A Cityside Kaleidoscope

 

I go to a church called Cityside Baptist.1 Our approach to church is simple: each person is welcome, but not pressured, to volunteer to contribute something to our service of worship. The expectation is not of excellence, but of authenticity. Anyone can stand up and offer an authentic personal statement about their faith (unvetted, unscripted, unrehearsed) in any format they choose, and everyone else tacitly agrees to support them in doing so. Not to agree, necessarily, or enjoy, or admire, but to at least go along with people in whatever is an authentic expression of worship for them.

Unlike a Brethren or Quaker service, where people speak without prearrangement, Cityside has an order of service and people offer themselves in advance for particular portions of this. A convenor then rosters them to a specific service. This gives people the chance to prepare - though some don't and I have heard some wonderful spontaneous meditations.

Any level of creativity is OK, and sometimes people do unusual things. Breaking out of familiar forms which push us into familiar channels of thought and sentiment can mean we are better able to express what we really think and feel.

 

So what do our services look like?

Well, different each week, inevitably. And many weeks are not necessarily that memorable. But here are some of my memories of what has been done, in a kaleidoscope of images, following our usual order of service.

When you enter Cityside, you soon notice the art on the walls. Much of it dates back to one or other of the "Stations of the Cross" Easter art exhibitions, something we have done every year for a while now. Part of the openness of the Cityside process is that every year Mark asks if there is any interest in us doing an Easter art exhibition again. He doesn't want to do it just because it's a thing we do, but because people want to do it. He always gets a flood of interest, but someday perhaps he won't, and then we'll stop.

There is an enormous banner: "If they keep quiet the stones will cry out praise". There are paintings of various shapes, sizes and styles. There is a stained-glass work. There is sculpture and there are photographs. An old door has a cartoon painted on it. All of these are by past or present members of the congregation, most of whom are not trained or professional artists.

When I told an overseas friend that we put on an exhibition with up to sixteen Stations of the Cross each year, plus original music, she thought I must go to a church of about 2000 people. No, I said, fifty. (It's now about seventy or eighty.) Probably a third of the present congregation has contributed to at least one Easter art installation.

Cityside's carpet is vivid purple and strewn with cushions. People recline on the cushions, sit on chairs around the walls or on an old sofa at the front. There's not much uniformity in dress or appearance, except that most people are aged between 25 and 35 (with a few in the 40s and 50s and one elderly lady, Dora, our kuia). Almost everyone is European, though one who isn't says that in contrast to her previous church, nobody seems to mind that she's "not white".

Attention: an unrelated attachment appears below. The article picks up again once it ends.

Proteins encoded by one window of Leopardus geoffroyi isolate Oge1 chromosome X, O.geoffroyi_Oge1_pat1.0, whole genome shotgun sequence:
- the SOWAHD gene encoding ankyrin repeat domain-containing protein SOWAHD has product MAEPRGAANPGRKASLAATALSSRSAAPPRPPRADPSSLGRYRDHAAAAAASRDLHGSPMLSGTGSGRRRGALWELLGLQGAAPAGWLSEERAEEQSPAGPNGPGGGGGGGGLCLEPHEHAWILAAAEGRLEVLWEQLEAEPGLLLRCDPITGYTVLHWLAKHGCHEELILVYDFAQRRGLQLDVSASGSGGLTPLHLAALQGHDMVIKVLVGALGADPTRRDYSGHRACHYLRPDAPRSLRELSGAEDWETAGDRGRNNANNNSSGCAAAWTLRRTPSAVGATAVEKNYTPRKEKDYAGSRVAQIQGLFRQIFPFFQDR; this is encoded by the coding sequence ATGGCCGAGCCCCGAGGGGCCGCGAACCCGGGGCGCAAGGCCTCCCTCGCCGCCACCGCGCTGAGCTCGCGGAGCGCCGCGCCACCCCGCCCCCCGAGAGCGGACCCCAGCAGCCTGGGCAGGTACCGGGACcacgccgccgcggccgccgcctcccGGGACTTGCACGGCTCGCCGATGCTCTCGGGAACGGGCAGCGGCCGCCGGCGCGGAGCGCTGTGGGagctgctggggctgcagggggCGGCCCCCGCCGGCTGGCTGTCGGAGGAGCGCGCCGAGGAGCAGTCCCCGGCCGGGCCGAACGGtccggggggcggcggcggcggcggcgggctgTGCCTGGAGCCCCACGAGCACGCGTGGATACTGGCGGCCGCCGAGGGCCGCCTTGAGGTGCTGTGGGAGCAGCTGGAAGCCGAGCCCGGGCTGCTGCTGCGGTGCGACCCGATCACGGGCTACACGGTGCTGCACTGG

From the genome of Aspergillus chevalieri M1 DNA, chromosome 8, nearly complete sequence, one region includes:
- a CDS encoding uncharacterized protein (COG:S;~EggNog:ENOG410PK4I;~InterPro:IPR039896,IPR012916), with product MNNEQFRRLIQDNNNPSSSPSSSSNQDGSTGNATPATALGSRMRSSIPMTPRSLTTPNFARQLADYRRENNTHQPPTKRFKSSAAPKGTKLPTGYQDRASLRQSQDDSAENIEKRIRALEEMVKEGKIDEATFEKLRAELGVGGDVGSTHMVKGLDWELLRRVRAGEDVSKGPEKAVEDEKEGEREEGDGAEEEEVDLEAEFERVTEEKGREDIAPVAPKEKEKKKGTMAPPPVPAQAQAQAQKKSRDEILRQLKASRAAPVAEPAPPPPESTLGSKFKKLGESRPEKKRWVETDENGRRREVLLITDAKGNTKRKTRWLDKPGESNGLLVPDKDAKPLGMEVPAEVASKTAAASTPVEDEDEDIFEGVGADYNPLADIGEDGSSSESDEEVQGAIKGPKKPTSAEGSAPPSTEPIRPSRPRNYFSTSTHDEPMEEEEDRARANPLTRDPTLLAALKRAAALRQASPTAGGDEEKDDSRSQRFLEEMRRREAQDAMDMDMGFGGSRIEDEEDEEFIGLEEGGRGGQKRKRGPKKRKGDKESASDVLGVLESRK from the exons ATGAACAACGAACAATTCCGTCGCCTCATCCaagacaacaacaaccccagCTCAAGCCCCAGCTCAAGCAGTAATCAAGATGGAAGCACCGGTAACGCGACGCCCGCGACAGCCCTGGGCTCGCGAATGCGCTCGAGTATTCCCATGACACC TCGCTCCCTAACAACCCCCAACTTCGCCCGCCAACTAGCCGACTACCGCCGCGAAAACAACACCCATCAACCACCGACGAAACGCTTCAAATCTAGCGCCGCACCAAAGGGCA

A man in black jeans and a black T-shirt will normally be wandering round organising things. That's Mark. (The black is nothing to do with traditional clerical clothing. He just likes black. His house is black, too.) He often, but not always, is the one who provides continuity; linking together the things others are doing in the service.

Someone will be at the door handing out newsletters, which may have responsive readings in them to be read by a leader and the congregation at some point in the service. Someone may have produced a 'visual display'. This can range from a vase of flowers to a bowl of floating candles, to an abstract sculpture. Anyone can sign up and do whatever they want.

Several television sets sit around the space, often showing some art video or other. Candles or flowers sit on top of them.

The service nominally starts at 10:30 am, but actually around 10:35. It begins with a Call to Worship. I am sometimes rostered for this and my contributions are typical: reading poems (by George Herbert, T S Eliot, John Donne, Gerard Manley Hopkins), classic prayers (from Carmina Gadelica or the Anglican Prayer Book) or spontaneous prayers, and playing recorded music.

Recorded music can be, and often is, played at almost any point in the service. We have much more recorded music than live music, although a lot of people like to sing (some don't). Whilst we have a number of musicians, they don't necessarily want to play for us all the time, and nobody makes them, so often the singing we do is unaccompanied.

Eighty to ninety percent of the music is what is normally called 'secular'. For example, I have played Fleetwood Mac's haunting "In These Strange Times" (Mick Fleetwood in voiceover moving from "God is nowhere" to "God is now here" while the words "faith, have faith" are chanted by a chorus in the background). Other people's choices range from Palestrina masses to techno-house, via Sinead O'Connor, Depeche Mode and U2.

I think my favourite call to worship, though, and one I have since imitated (sincerest form of flattery), was the time a young mother stood up and said that she'd been a bit depressed lately and didn't feel very worshipful, and certainly not able to call others to worship. So we sat for a few minutes in silence. To me that was a wonderful outworking of the Cityside ethos as I see it - a truly authentic expression.